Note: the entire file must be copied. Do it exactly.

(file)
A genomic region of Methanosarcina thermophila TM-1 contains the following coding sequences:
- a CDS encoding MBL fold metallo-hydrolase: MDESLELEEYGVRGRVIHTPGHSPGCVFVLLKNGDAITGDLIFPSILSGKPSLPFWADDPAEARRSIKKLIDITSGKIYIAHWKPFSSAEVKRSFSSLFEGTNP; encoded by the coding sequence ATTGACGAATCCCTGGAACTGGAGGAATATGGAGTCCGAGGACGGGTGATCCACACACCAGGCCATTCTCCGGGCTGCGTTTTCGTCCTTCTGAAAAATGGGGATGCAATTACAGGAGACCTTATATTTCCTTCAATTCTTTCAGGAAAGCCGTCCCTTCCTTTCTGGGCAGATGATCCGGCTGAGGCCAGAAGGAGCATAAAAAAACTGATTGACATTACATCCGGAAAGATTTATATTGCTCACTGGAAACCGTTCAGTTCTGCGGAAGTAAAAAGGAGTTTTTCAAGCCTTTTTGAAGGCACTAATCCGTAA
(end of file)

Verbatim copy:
A genomic region of Methanosarcina thermophila TM-1 contains the following coding sequences:
- a CDS encoding MBL fold metallo-hydrolase: MDESLELEEYGVRGRVIHTPGHSPGCVFVLLKNGDAITGDLIFPSILSGKPSLPFWADDPAEARRSIKKLIDITSGKIYIAHWKPFSSAEVKRSFSSLFEGTNP; encoded by the coding sequence ATTGACGAATCCCTGGAACTGGAGGAATATGGAGTCCGAGGACGGGTGATCCACACACCAGGCCATTCTCCGGGCTGCGTTTTCGTCCTTCTGAAAAATGGGGATGCAATTACAGGAGACCTTATATTTCCTTCAATTCTTTCAGGAAAGCCGTCCCTTCCTTTCTGGGCAGATGATCCGGCTGAGGCCAGAAGGAGCATAAAAAAACTGATTGACATTACATCCGGAAAGATTTATATTGCTCACTGGAAACCGTTCAGTTCTGCGGAAGTAAAAAGGAGTTTTTCAAGCCTTTTTGAAGGCACTAATCCGTAA